The History and Mathematics of Codes and Code Breaking

Tag: Vignère cipher

Needle in a Haystack

Cracking codes seems like it should be a relatively straightforward task. Codes are not designed to be trivial; people encrypt text with the intention that someone else somewhere will be able to decipher it into a meaningful message. In order to form an intelligible message, the code maker employs an agreed upon pattern so that their code breaker can later translate the text easily. But for someone without knowledge of the key, cracking a code proves to be a much harder task. In chapter 3 of The Code Book, which talks about more advanced ciphers, Singh provides examples of how a cryptanalyst may begin deciphering a message. Using the example of a piece of text encrypted using a keyword and the Vigenère polyalphabetic system, he shows how, by testing common words at various points of the ciphertext, one can begin to uncover some words of the plaintext and ultimately, the entire message.

This method, while theoretically plausible, poses an incredibly tedious task for a codebreaker, even for relatively short messages. It is simply a mathematical problem. In the English language alone, there are 26 letters that form over 170,000 words (Oxford Dictionaries). These words can be arranged in an increasingly-near infinite number of ways as the length of text increases, and it is statically impossible for any human — or existent computer at the moment — to test every possible combination. Although there are some typical things to look for, these patterns may not always be obvious or present at all. Singh uses short examples that he designed for the purpose of demonstrating such tactics. Real codes are not designed to work so nicely. In reality, sifting through a ciphertext is like looking for a needle in a haystack; although the pile of letters lays right in front of you, finding what you are actually looking for may prove to be a nearly impossible task.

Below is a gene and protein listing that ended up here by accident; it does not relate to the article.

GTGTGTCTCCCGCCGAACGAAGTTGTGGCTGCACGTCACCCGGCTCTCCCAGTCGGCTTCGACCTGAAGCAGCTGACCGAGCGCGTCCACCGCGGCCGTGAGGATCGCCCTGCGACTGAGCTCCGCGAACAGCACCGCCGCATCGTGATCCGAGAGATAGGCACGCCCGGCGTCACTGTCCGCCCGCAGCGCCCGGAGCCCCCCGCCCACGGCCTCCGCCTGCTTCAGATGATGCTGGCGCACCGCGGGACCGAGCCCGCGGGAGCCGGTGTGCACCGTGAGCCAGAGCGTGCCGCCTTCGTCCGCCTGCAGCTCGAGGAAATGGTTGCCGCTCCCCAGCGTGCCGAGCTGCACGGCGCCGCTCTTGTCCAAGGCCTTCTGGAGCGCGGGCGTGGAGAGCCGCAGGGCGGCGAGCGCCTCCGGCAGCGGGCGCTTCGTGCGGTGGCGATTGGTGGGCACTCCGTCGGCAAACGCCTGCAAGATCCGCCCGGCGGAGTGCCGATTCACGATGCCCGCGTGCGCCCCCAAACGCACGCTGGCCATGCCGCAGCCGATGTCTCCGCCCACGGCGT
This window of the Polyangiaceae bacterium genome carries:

Is Communication Ever Secure?

Before the telegraph was invented and introduced to society, the only way of sending messages was through written means. If you wanted to send a message to a receiver that lived far away, you needed a middleman – someone to transport the message. The telegraph effectively removed the worry that your message would be intercepted or stolen along the way. Although you knew that the message was being sent to the correct machine, however, you didn’t know that it was reaching its intended receiver in its correct form.  You had to trust that the telegraph operator would be honest and secretive in translating/delivering the message. There was essentially no way of confirming that the correct person was at the other end of the receiver. Additionally, some people wanted to send messages that they were uncomfortable with others reading at all. This led to the encryption of messages even before being given to the operator. The desire to keep messages secret from the sender and protect the message in case it didn’t reach its intended receiver have motivated the use of a more secure cipher, the Vignère cipher. This cipher, more complicated than the monoalphabetic cipher, remained the standard for many years. 

After the telegraph, the telephone was invented. At first, though, the telephone still didn’t allow for direct, secure communication. There were telephone operators that would connect calls, and they could potentially listen in on calls without the either line knowing. However, calls became more secure with the invention of the rotary dial. And now, we communicate through talk, text, or email, typically through our smartphones. Nowadays, most people communicate primarily through text or email, not over the phone. Our communications are surely much more secure now than they were years, even decades ago, but I worry that our messages are never truly secure. There are always ways that companies, hackers, or the government can access anything that travels via the web. The only form of truly secure communication is face-to-face. 

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